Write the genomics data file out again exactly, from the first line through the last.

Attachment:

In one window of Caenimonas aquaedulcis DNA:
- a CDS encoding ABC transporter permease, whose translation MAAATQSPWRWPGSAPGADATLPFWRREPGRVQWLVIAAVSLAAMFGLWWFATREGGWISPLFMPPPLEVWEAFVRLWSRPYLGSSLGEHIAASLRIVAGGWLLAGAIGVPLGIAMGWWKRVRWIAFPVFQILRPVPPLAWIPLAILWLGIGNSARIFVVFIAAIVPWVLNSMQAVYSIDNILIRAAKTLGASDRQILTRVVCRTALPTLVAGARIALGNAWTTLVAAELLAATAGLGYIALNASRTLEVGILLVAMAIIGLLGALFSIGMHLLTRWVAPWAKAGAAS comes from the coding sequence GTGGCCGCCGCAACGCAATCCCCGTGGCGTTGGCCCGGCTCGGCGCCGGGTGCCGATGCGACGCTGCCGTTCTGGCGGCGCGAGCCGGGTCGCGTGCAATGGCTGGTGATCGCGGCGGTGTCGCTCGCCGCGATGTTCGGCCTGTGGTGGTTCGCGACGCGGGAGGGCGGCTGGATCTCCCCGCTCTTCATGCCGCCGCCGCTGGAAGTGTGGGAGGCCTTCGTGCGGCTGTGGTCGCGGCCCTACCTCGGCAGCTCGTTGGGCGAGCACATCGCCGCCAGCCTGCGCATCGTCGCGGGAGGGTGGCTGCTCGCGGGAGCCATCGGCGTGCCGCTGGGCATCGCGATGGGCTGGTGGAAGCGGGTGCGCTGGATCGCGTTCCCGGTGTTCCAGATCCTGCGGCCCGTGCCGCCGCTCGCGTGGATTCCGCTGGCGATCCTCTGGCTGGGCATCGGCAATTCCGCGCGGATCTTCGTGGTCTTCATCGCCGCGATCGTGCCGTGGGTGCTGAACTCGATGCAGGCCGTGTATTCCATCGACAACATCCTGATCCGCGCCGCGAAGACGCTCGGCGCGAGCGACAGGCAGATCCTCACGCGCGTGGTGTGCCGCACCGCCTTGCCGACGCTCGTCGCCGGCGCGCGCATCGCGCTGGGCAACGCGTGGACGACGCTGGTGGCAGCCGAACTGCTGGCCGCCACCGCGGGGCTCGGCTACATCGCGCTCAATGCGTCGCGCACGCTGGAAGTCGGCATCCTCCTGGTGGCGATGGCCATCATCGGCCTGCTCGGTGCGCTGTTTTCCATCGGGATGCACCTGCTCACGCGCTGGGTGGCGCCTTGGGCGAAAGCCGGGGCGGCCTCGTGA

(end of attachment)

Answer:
In one window of Caenimonas aquaedulcis DNA:
- a CDS encoding ABC transporter permease, whose translation MAAATQSPWRWPGSAPGADATLPFWRREPGRVQWLVIAAVSLAAMFGLWWFATREGGWISPLFMPPPLEVWEAFVRLWSRPYLGSSLGEHIAASLRIVAGGWLLAGAIGVPLGIAMGWWKRVRWIAFPVFQILRPVPPLAWIPLAILWLGIGNSARIFVVFIAAIVPWVLNSMQAVYSIDNILIRAAKTLGASDRQILTRVVCRTALPTLVAGARIALGNAWTTLVAAELLAATAGLGYIALNASRTLEVGILLVAMAIIGLLGALFSIGMHLLTRWVAPWAKAGAAS comes from the coding sequence GTGGCCGCCGCAACGCAATCCCCGTGGCGTTGGCCCGGCTCGGCGCCGGGTGCCGATGCGACGCTGCCGTTCTGGCGGCGCGAGCCGGGTCGCGTGCAATGGCTGGTGATCGCGGCGGTGTCGCTCGCCGCGATGTTCGGCCTGTGGTGGTTCGCGACGCGGGAGGGCGGCTGGATCTCCCCGCTCTTCATGCCGCCGCCGCTGGAAGTGTGGGAGGCCTTCGTGCGGCTGTGGTCGCGGCCCTACCTCGGCAGCTCGTTGGGCGAGCACATCGCCGCCAGCCTGCGCATCGTCGCGGGAGGGTGGCTGCTCGCGGGAGCCATCGGCGTGCCGCTGGGCATCGCGATGGGCTGGTGGAAGCGGGTGCGCTGGATCGCGTTCCCGGTGTTCCAGATCCTGCGGCCCGTGCCGCCGCTCGCGTGGATTCCGCTGGCGATCCTCTGGCTGGGCATCGGCAATTCCGCGCGGATCTTCGTGGTCTTCATCGCCGCGATCGTGCCGTGGGTGCTGAACTCGATGCAGGCCGTGTATTCCATCGACAACATCCTGATCCGCGCCGCGAAGACGCTCGGCGCGAGCGACAGGCAGATCCTCACGCGCGTGGTGTGCCGCACCGCCTTGCCGACGCTCGTCGCCGGCGCGCGCATCGCGCTGGGCAACGCGTGGACGACGCTGGTGGCAGCCGAACTGCTGGCCGCCACCGCGGGGCTCGGCTACATCGCGCTCAATGCGTCGCGCACGCTGGAAGTCGGCATCCTCCTGGTGGCGATGGCCATCATCGGCCTGCTCGGTGCGCTGTTTTCCATCGGGATGCACCTGCTCACGCGCTGGGTGGCGCCTTGGGCGAAAGCCGGGGCGGCCTCGTGA